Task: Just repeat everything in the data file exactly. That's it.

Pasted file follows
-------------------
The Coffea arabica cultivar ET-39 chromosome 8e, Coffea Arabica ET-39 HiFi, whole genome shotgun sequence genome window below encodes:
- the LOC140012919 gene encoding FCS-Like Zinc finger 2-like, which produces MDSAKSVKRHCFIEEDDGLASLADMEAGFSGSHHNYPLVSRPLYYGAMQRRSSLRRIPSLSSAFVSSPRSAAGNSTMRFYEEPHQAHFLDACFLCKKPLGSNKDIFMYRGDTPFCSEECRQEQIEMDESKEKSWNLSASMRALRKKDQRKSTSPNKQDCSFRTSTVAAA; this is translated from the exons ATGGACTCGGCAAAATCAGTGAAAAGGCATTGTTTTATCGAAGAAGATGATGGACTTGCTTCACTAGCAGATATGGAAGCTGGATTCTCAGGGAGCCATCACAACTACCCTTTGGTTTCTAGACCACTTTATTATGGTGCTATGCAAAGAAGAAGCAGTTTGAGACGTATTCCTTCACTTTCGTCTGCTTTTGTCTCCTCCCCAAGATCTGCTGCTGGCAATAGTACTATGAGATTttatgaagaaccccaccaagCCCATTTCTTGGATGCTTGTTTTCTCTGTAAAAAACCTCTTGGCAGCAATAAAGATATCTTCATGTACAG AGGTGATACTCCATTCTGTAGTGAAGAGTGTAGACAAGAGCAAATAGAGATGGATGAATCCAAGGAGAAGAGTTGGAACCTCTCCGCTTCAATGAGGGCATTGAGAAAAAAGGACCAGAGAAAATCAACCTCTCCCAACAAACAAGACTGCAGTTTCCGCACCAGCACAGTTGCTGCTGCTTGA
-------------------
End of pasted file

The Coffea arabica cultivar ET-39 chromosome 8e, Coffea Arabica ET-39 HiFi, whole genome shotgun sequence genome window below encodes:
- the LOC140012919 gene encoding FCS-Like Zinc finger 2-like, which produces MDSAKSVKRHCFIEEDDGLASLADMEAGFSGSHHNYPLVSRPLYYGAMQRRSSLRRIPSLSSAFVSSPRSAAGNSTMRFYEEPHQAHFLDACFLCKKPLGSNKDIFMYRGDTPFCSEECRQEQIEMDESKEKSWNLSASMRALRKKDQRKSTSPNKQDCSFRTSTVAAA; this is translated from the exons ATGGACTCGGCAAAATCAGTGAAAAGGCATTGTTTTATCGAAGAAGATGATGGACTTGCTTCACTAGCAGATATGGAAGCTGGATTCTCAGGGAGCCATCACAACTACCCTTTGGTTTCTAGACCACTTTATTATGGTGCTATGCAAAGAAGAAGCAGTTTGAGACGTATTCCTTCACTTTCGTCTGCTTTTGTCTCCTCCCCAAGATCTGCTGCTGGCAATAGTACTATGAGATTttatgaagaaccccaccaagCCCATTTCTTGGATGCTTGTTTTCTCTGTAAAAAACCTCTTGGCAGCAATAAAGATATCTTCATGTACAG AGGTGATACTCCATTCTGTAGTGAAGAGTGTAGACAAGAGCAAATAGAGATGGATGAATCCAAGGAGAAGAGTTGGAACCTCTCCGCTTCAATGAGGGCATTGAGAAAAAAGGACCAGAGAAAATCAACCTCTCCCAACAAACAAGACTGCAGTTTCCGCACCAGCACAGTTGCTGCTGCTTGA